Orange Order member McNarry lifts lid on 'ride the goat' ritual for new recruits
An Orangeman has revealed prospective members must go through an initiation ritual know as "riding the goat" before they can become full members of the institution.
Former MLA and Orangeman for over 40 years David McNarry was speaking on the BBC Radio Ulster Talkback show on the progress made by the the 222-year-old organisation and its rules and regulations.
He spoke of the "journey" prospective members had to go on saying you had to "ride the goat" before you could officially wear the sash.
"If you join something you sign up to the rules, you take an oath," he said.
"You go through various rituals in terms of the journey that you are taking to join the Orange Order.
"There's the fearsome bit about riding the goat."
He refused to disclose details of the ceremony, adding: "For those that haven't ridden it I am not going to spoil it for them.... but it scared the hell out of me."
He said every Orangeman would have had to complete the ritual and when he "rid the goat" over 40 years ago he was "intrepid in going to Comber Orange Hall that night".
"I'd never been on a horse, never mind a goat," he joked.
Mr McNarry was talking about the attitude of the organisation after former Presbyterian moderator Ken Newell said there was a "reservoir of anti-Catholicism and sectarianism" in the Orange Order.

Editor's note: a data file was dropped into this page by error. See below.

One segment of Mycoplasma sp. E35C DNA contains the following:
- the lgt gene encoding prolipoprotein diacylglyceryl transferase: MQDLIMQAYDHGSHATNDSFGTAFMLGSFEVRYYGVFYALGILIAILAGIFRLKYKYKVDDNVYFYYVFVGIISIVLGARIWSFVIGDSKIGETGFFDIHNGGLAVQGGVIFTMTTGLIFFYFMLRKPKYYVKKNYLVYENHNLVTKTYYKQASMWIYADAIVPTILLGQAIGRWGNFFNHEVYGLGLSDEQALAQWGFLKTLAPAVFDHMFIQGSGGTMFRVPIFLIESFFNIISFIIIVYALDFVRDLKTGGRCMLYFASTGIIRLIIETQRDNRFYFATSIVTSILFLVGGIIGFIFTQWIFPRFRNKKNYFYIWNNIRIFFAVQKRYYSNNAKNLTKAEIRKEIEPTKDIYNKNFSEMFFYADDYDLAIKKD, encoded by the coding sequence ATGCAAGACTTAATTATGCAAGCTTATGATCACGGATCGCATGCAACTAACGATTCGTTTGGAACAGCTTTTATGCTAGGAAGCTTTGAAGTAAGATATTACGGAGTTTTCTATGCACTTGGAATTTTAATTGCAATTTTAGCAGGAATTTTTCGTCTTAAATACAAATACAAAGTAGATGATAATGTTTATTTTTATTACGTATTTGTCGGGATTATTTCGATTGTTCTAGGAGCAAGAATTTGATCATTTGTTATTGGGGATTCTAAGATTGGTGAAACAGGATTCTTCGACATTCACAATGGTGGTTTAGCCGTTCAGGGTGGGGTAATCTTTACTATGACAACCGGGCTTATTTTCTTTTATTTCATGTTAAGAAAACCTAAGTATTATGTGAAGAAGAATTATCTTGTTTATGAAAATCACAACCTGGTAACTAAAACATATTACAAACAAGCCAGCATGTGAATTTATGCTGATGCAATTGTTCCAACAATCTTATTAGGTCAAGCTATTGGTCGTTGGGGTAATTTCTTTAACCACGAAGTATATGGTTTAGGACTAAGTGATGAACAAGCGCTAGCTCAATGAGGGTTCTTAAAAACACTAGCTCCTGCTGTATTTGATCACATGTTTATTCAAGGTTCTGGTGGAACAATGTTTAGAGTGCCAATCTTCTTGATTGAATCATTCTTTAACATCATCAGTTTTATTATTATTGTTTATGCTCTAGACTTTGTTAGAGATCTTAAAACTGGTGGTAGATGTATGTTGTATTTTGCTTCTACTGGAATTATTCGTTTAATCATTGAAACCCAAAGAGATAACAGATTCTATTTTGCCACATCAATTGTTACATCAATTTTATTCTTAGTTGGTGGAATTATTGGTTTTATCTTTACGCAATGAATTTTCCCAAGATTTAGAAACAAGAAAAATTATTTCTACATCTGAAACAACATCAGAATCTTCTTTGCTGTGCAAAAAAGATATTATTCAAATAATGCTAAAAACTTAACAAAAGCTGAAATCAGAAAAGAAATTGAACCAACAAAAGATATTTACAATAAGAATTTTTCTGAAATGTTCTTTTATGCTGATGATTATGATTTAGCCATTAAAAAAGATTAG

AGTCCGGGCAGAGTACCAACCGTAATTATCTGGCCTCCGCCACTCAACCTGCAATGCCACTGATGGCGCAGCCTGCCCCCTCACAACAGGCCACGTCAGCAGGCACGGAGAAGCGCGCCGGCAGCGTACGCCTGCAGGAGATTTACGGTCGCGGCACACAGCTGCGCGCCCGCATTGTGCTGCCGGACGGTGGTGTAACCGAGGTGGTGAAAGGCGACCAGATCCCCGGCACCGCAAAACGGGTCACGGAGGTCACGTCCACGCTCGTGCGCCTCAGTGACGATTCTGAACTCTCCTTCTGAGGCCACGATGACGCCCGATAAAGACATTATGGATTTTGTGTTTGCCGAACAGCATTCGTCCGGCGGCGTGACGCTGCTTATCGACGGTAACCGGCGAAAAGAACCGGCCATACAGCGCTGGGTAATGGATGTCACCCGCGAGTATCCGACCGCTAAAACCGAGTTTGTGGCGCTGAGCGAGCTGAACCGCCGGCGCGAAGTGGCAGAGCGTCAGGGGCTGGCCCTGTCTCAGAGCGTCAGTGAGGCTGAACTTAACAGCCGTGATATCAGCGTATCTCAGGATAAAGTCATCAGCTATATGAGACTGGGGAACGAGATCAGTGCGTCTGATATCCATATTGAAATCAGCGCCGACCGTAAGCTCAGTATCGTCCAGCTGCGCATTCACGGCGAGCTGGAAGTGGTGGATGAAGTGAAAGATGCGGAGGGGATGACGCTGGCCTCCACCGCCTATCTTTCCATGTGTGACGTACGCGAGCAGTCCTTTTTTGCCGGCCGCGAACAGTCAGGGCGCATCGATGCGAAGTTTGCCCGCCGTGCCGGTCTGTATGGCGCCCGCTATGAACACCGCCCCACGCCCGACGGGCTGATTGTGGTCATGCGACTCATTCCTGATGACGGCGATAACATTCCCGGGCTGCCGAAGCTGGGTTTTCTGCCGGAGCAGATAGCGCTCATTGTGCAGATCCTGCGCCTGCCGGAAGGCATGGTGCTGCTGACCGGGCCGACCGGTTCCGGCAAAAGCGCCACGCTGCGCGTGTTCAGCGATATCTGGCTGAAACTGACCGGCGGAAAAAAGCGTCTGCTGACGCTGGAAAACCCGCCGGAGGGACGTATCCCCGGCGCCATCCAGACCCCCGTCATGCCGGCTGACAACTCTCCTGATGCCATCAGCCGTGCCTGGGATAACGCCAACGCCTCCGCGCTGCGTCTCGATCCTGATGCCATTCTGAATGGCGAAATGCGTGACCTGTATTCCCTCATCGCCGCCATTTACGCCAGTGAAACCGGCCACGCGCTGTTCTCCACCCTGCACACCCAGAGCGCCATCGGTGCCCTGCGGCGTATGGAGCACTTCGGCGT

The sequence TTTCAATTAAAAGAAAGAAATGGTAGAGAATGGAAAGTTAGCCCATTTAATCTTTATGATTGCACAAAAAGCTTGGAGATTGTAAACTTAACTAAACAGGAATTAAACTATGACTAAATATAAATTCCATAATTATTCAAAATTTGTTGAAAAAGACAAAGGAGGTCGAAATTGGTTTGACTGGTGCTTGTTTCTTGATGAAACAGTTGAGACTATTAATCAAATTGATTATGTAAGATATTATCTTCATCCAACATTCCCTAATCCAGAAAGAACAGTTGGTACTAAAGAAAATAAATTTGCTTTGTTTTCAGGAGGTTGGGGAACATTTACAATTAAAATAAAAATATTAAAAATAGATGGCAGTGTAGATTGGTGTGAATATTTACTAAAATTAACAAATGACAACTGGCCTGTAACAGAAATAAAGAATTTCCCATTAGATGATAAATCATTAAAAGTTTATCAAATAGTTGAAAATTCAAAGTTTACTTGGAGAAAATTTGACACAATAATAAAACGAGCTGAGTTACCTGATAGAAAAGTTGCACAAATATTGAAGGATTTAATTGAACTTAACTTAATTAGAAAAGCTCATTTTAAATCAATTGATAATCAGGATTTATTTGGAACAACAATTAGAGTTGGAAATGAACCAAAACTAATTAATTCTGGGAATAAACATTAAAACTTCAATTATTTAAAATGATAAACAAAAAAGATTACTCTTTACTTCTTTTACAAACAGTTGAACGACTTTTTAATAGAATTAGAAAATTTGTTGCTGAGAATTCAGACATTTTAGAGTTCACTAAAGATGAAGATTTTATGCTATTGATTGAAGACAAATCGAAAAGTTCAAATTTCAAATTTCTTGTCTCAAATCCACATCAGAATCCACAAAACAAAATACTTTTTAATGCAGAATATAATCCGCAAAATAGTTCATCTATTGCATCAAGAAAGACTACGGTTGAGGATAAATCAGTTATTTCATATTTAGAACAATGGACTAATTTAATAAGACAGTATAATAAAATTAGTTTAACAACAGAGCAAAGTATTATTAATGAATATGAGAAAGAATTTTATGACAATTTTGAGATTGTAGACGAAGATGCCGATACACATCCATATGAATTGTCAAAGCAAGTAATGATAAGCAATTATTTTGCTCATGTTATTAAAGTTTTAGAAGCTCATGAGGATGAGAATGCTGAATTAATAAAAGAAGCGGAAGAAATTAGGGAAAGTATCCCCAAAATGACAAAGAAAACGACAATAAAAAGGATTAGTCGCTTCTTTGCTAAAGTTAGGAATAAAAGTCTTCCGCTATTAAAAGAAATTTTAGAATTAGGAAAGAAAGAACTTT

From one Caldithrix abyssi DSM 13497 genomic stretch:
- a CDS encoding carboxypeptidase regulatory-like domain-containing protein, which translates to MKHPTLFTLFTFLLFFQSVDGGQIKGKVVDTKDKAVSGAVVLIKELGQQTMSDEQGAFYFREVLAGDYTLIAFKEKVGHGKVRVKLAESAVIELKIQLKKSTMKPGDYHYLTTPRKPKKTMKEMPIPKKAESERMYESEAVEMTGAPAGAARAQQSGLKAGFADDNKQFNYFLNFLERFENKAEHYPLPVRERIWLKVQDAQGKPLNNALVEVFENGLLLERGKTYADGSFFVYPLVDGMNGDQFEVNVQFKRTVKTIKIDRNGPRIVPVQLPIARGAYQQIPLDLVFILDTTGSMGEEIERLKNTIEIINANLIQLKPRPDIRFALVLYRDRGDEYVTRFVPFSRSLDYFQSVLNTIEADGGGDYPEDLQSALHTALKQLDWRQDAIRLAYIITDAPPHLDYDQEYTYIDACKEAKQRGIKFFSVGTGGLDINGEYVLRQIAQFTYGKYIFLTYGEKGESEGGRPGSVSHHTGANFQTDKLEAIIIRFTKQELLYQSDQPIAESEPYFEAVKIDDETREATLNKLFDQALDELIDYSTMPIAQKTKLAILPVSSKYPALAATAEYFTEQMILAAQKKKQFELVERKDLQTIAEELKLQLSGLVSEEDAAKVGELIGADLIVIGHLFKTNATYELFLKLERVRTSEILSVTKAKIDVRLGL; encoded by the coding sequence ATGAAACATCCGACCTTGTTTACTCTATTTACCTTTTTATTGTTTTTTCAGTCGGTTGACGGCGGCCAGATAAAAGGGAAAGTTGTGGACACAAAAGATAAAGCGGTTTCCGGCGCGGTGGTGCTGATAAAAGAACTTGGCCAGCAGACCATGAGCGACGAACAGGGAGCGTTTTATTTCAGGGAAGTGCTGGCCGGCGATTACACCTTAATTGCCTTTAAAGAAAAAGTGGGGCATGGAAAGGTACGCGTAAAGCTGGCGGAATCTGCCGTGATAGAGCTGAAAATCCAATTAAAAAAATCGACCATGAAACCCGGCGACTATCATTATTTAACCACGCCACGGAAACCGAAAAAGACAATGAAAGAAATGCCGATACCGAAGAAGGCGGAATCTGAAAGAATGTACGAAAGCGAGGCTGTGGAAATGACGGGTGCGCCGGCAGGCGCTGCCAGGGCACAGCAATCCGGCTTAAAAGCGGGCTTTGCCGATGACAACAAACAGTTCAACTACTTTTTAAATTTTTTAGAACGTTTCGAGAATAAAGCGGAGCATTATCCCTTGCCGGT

Much of what goes on behind Orange Lodge closed doors remains shrouded in mystery. It is known that members pledge allegiance to the Crown and commit their faith to God.
It is thought to be a popular misconception that the 'ride the goat' ceremony actually involves an animal. Stories have been told of tethered goats being led into Orange halls on meeting nights and brethren gambolling around the lodge room like amateur night at the local rodeo.
Some online sites claim it involves a member being covered in a blanket before being kicked and pushed by members of the chapter.
One explanation of the 'goat' story is derived from a very early Masonic ritual book, in which God is referred to as 'God of all things', hence the acronym GOAT and the ritual is to symbol the treatment he might face from his fellow brethren should he divulge the secrets of the institution.
This newspaper has reported that there is documentary evidence to show that over the years some brethren were injured during the ceremonies. The most serious incident happened in 1925 during a lodge meeting in Newry in Co Down in which a member was accidentally fatally shot.
On this occasion, the gun was accidentally loaded with a live round. When the trigger was pulled, the man was shot and fatally wounded. The member responsible for firing the gun was charged and sent for trial, but he was eventually acquitted of culpable homicide.
Belfast Telegraph Digital